Double Billing Makes No Cents
by John Voorhees
Now here’s a book with a title that is guaranteed to capture any lawyer’s attention and spark a lively discussion on lawyers’ billing practices. "Double Billing" (1998), by Cameron A. Stracher, a gifted and entertaining writer, also has a catchy subtitle: "A Young Lawyer’s Tale of Greed, Sex, Lies, and Pursuit of a Swivel Chair." And if that’s not enough, there is a teaser from The American Lawyer on the back cover: "Double Billing may do for associates what Scott Turow’s "One L" did for elite law schools. Surely the book will become necessary reading for law students and young lawyers entering that world." With all that promotion, I confess that I had hopes of a titillating discourse on a topic not generally found in the popular trade press.
Mr. Stracher writes about life in a large New York law firm following his graduation from Harvard Law School. On a broad scale, "Double Billing" is a critical account of Crowley & Cavanaugh (C&C), a 600-person fictionalized law firm in New York City. However, Stracher notes that the firms and characters were based on lawyers he has known in the past.
Stracher bemoans the low-level, uninteresting work he was given as a first-year associate. He is also disdainful of how associates in general are relegated to such thankless and rudimentary tasks as document review in a warehouse, preparation of privilege logs, drafting legal memoranda and other mundane projects under the supervision of senior lawyers.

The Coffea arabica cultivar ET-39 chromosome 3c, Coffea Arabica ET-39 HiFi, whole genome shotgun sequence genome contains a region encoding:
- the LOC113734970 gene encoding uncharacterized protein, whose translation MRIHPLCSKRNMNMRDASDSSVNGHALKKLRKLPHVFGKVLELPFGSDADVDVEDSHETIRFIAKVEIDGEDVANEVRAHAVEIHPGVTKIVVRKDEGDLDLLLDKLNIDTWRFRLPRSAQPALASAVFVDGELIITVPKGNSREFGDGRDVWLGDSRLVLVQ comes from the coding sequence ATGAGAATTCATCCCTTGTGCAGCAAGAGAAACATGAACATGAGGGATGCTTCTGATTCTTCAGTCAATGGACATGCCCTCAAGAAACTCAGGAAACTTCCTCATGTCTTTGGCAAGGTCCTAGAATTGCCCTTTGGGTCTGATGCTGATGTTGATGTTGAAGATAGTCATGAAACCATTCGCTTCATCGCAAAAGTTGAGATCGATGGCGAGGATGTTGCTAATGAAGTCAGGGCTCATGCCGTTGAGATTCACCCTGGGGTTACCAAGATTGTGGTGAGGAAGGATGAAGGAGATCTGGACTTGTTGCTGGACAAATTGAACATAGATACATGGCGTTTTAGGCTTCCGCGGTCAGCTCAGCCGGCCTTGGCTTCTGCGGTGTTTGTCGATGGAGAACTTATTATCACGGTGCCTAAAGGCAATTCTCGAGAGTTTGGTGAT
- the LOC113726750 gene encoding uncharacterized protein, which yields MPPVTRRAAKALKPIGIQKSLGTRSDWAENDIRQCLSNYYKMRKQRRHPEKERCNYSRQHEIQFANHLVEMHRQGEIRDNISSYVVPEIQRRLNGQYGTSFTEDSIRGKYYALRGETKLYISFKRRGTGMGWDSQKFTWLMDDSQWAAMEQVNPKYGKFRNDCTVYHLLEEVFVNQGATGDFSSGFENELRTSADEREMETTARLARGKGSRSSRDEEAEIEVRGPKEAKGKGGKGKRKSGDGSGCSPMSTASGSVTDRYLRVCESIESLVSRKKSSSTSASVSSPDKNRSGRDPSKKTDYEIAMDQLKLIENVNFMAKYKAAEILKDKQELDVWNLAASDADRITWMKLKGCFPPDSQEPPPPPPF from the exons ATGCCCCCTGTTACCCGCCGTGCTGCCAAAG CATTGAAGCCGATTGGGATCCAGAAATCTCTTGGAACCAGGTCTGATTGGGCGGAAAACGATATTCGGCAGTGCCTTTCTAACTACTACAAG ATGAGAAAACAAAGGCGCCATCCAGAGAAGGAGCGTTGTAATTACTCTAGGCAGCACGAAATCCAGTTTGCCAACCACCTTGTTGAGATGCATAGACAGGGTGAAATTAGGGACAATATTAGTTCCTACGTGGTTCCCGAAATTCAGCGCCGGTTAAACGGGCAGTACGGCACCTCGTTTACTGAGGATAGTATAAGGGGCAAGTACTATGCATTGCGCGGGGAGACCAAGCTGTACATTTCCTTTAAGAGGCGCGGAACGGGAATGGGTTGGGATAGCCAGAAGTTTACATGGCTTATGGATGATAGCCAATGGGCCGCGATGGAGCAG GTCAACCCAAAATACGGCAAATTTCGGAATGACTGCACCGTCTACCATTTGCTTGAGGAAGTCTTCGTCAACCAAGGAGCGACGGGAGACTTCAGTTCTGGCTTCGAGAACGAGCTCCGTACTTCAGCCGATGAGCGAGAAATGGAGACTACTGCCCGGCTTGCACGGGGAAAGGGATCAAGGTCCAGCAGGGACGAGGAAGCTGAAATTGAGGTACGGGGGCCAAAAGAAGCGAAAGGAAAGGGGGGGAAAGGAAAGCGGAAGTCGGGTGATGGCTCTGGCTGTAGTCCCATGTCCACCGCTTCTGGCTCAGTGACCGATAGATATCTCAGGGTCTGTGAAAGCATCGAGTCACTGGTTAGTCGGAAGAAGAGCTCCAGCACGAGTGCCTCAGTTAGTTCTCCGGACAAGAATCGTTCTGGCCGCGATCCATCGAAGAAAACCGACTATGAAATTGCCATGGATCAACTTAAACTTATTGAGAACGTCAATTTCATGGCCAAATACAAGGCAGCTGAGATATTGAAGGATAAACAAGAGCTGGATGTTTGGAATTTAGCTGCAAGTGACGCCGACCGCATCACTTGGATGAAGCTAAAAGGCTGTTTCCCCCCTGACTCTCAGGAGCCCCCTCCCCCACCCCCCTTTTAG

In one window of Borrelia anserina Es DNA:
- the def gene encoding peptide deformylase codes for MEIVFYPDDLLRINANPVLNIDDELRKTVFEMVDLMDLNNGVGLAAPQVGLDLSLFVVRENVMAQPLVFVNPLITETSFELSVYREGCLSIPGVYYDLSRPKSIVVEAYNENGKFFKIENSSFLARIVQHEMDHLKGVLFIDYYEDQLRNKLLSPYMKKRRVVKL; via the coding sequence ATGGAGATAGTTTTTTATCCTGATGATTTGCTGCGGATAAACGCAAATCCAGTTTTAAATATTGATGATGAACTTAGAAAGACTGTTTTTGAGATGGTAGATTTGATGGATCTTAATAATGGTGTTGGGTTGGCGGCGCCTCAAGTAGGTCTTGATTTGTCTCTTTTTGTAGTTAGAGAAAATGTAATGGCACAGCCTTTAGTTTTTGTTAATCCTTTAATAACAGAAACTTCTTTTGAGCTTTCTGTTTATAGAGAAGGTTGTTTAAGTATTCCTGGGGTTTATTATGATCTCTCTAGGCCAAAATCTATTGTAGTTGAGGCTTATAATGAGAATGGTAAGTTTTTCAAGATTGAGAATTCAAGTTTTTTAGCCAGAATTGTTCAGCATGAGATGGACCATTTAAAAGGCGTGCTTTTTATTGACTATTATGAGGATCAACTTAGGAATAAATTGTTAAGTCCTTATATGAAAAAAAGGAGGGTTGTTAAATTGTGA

Stracher’s writing style is impressive but his story is old. When comparing his modern, everyday occurrences with tales from the early part of twentieth century, attorney’s experiences haven’t changed a bit.
Arthur Garfield Hays, a famous trial lawyer in New York City, describes his work as a first-year associate in a large firm in 1905 in his autobiography, "City Lawyer" (1942).
"At a starting salary of 40 dollars a month, with a five dollar raise every two months, I answered court calendars, served papers, looked up law, interviewed witnesses, toted brief bags, watched my seniors try cases in the lower courts and argue appeals before the higher courts—in short, did all the chores that a new hired man performs around every law office."
Stracher describes this same type of traditional legal work that inexperienced junior associates have been doing for over 100 years. None of it rises to the level of illegality that the title of this book suggests. Double billing occurs when the client is billed twice for the same work. On one occasion, Stracher wrote a legal memorandum for a client, a computer software company, that was a defendant in a securities class-action lawsuit. A senior associate rewrote the memorandum in a week, turned it into a memorandum to dismiss a civil complaint that was filed in court. Double billing? Hardly.
Many young lawyers spend long hours toiling in the firm’s library or on the computer reading cases and writing legal memoranda. Law firms expect that this research will be done by associates and law clerks who, at lower hourly rates, provide the legal foundation to support claims or defenses in cases that are worth millions of dollars.
Again, not much has changed. Stracher also attacks C&C’s unspoken requirement of spending extra hours at the firm (or warehouses) to impress the partners. Yet most firms require associates to grind out this work, which has been routine practice for a long time.